This Week in Solar

Earnings season for solar companies is in high gear and, this week, SunPower (NAS: SPWR) reported strong earnings, continuing a trend started byFirst Solar (NAS: FSLR) last week. But the company lowered full-year revenue guidance, and the stock dropped, so it was a bit of a disappointment for investors. For my full coverage of SunPower's earnings, click here.

But that wasn't the only new in solar -- here are more highlights, including solar leasing, solar thermal, and a new milestone for a solar manufacturer.

Solar lease -- the hottest thing in solar
The solar lease has become the driver of residential solar in the U.S., and installers and financers are lining up to get involved. According to the Solar Energy Industries Association, 63% of residential solar installations in 2012 have been third-party financed in California, and 80% of such financing is used in Colorado.

Third party financing is attractive, because homeowners can install solar with zero money down, making a system profitable from day 1. SunPower provided financial details of its leasing program in its earnings presentation this week. According to the company, a 7.2 kW system will cost homeowners nothing upfront, and save them $63 per month in California. To see the assumptions and details of the program, click here (it's on page 14).

Solar City, Sunrun, Clean Power Finance, OneRoof, and Borrego Solar all offer similar programs, and financiers are putting more money into their lease programs. This week, SunPower announced $325 million worth of commitments from Citi (NYS: C) and Credit Suisse for its leasing program. This is on top of $200 million in financing for Sunrun, and $64 million for Borrego Solar, recently.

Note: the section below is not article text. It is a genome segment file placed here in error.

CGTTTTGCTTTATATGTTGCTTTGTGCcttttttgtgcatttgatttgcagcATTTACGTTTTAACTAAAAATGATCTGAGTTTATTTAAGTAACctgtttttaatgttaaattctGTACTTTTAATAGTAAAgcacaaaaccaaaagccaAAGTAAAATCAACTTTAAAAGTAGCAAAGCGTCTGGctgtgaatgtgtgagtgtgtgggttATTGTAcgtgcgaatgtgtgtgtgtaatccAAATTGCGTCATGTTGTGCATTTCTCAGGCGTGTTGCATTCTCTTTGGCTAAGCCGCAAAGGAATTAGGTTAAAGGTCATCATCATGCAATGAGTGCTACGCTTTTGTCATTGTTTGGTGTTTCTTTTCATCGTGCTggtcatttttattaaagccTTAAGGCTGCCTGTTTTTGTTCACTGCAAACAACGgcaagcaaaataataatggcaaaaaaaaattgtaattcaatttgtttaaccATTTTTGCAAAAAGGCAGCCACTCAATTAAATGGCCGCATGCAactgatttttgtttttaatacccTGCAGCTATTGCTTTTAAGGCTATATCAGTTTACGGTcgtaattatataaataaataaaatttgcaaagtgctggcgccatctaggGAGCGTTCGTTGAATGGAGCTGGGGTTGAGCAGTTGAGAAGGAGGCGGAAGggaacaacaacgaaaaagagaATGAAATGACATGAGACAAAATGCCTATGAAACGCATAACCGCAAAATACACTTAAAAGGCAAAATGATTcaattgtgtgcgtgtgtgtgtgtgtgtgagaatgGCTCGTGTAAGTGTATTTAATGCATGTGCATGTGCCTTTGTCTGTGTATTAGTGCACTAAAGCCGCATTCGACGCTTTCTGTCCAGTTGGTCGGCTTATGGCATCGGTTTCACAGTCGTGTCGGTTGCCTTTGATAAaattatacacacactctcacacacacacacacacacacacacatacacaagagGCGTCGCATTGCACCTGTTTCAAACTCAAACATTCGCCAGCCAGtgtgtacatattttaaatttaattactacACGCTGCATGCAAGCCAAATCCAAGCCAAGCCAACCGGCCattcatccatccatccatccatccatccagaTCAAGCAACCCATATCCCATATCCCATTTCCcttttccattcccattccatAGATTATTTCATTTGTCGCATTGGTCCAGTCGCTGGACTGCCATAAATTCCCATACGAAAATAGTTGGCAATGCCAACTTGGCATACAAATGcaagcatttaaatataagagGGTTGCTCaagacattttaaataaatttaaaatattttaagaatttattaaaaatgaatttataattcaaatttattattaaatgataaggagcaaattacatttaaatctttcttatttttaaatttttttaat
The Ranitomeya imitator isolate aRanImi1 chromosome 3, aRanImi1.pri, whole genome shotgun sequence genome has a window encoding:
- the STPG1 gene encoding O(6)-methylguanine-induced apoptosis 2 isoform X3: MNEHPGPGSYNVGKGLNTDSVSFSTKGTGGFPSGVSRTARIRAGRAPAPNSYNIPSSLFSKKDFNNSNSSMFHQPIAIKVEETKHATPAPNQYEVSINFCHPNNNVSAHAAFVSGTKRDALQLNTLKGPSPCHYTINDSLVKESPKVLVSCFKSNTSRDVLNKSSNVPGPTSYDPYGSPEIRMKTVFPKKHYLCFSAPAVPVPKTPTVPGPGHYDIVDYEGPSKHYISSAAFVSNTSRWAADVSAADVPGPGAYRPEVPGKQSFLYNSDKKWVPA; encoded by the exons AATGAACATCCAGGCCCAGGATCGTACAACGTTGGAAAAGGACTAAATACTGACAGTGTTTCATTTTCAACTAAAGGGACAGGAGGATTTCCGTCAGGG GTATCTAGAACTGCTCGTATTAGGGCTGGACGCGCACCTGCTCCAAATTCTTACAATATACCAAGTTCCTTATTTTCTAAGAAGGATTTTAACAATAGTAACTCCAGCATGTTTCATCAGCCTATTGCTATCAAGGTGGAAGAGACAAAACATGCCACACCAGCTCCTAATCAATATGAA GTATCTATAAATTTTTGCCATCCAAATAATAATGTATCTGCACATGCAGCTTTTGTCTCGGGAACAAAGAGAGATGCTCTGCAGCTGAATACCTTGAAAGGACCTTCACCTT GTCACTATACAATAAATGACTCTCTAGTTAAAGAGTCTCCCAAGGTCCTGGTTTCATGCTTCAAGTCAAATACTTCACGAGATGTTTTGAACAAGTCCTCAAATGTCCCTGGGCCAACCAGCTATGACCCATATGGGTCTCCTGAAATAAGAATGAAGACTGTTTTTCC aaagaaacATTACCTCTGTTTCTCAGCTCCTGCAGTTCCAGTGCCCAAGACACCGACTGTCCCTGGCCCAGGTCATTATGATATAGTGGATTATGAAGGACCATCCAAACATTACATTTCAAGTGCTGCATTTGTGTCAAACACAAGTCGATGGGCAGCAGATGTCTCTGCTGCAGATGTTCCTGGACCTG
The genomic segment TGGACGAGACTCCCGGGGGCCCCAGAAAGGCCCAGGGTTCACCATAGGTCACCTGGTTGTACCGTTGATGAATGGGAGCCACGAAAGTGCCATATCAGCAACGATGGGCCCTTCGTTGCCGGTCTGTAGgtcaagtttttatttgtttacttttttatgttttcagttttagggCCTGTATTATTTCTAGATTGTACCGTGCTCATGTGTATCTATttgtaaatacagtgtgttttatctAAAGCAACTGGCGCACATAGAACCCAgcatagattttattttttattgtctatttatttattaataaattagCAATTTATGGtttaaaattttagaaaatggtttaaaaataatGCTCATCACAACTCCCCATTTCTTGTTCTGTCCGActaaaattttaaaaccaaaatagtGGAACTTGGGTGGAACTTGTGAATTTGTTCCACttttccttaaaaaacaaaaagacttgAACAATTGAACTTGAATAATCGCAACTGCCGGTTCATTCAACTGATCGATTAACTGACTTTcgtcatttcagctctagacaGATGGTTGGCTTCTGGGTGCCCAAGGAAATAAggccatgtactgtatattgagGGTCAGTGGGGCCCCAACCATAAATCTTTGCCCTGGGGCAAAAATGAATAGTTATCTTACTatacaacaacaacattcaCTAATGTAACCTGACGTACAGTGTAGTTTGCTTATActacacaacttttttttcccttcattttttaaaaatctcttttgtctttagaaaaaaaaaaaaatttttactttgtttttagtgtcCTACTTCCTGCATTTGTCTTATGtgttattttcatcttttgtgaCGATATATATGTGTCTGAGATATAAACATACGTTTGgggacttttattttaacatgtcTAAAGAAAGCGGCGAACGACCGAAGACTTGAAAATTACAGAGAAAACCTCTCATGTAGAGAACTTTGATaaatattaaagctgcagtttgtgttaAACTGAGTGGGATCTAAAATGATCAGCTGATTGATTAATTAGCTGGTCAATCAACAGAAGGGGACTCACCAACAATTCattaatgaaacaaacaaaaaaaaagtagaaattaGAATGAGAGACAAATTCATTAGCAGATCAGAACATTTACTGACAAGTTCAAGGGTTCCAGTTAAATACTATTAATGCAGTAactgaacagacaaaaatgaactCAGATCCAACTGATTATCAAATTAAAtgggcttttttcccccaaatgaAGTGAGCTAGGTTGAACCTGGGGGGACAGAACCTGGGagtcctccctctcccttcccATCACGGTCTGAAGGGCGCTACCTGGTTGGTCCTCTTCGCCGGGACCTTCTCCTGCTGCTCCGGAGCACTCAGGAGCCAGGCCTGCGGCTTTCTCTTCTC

Residents aren't the only ones saving money from the deal, because banks funding these leases offer what's called tax equity, which allows them to save on taxes with the investment tax credit. For solar, these leases have been a win-win for everyone involved, and are a major driver of the industry's growth this year.

Solar thermal's flagship project
The Ivanpah Solar Project had a big week, reaching the midway point of its construction. The project, owned by NRG Energy and Google, using BrightSource Energy's technology, is a 370 MW project that will cost $2.2 billion, and will use mirrors to bounce the sun's rays to a power tower, which power a turbine engine to create electricity.

Other news and notes
Here are a few more highlights from the industry this week.

  • Suntech Power (NYS: STP) said it crossed the 1 GW level of deliveries in the Americas, a major milestone for the industry's biggest module maker. The company has run into financial trouble in recent weeks, and investors will be watching the company's earnings report from the second quarter for signs of what's to come.

  • JA Solar (NAS: JASO) announced an agreement to sell A Shade Greener, a U.K. residential solar installer, 47 MW of solar modules, which will commence this month.

  • Satcon Technology announced earnings this week, and revenue fell 48% to $23.7 million, but net loss improved to $6.6 million, or $0.37 per share, from a $21 million loss a year ago. However, the company it's still in dire straits, with only $3.0 million of cash on the balance sheet.

Chinese manufacturers are next up to release earnings and, after some downward revisions, I'll be watching closely how margins are trending and if balance sheets are becoming an issue, something SunPower and First Solar both pointed to as strengths.

Speaking of First Solar, we have a new report on the company, with a detailed look at the company's market position and potential. The report comes with updates when big news happens, so you can always stay up to date on the company. Click here for details.

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Fool contributorTravis Hoiumowns shares of SunPower in both personal and managed accounts. You can follow Travis on Twitter at@FlushDrawFool, check out hispersonal stock holdings, or follow his CAPS picks atTMFFlushDraw.The Motley Fool owns shares of Google and Citigroup. Motley Fool newsletter services have recommended buying shares of Google. The Motley Fool has a disclosure policy. We Fools may not all hold the same opinions, but we all believe thatconsidering a diverse range of insightsmakes us better investors. Try any of our Foolish newsletter servicesfree for 30 days.

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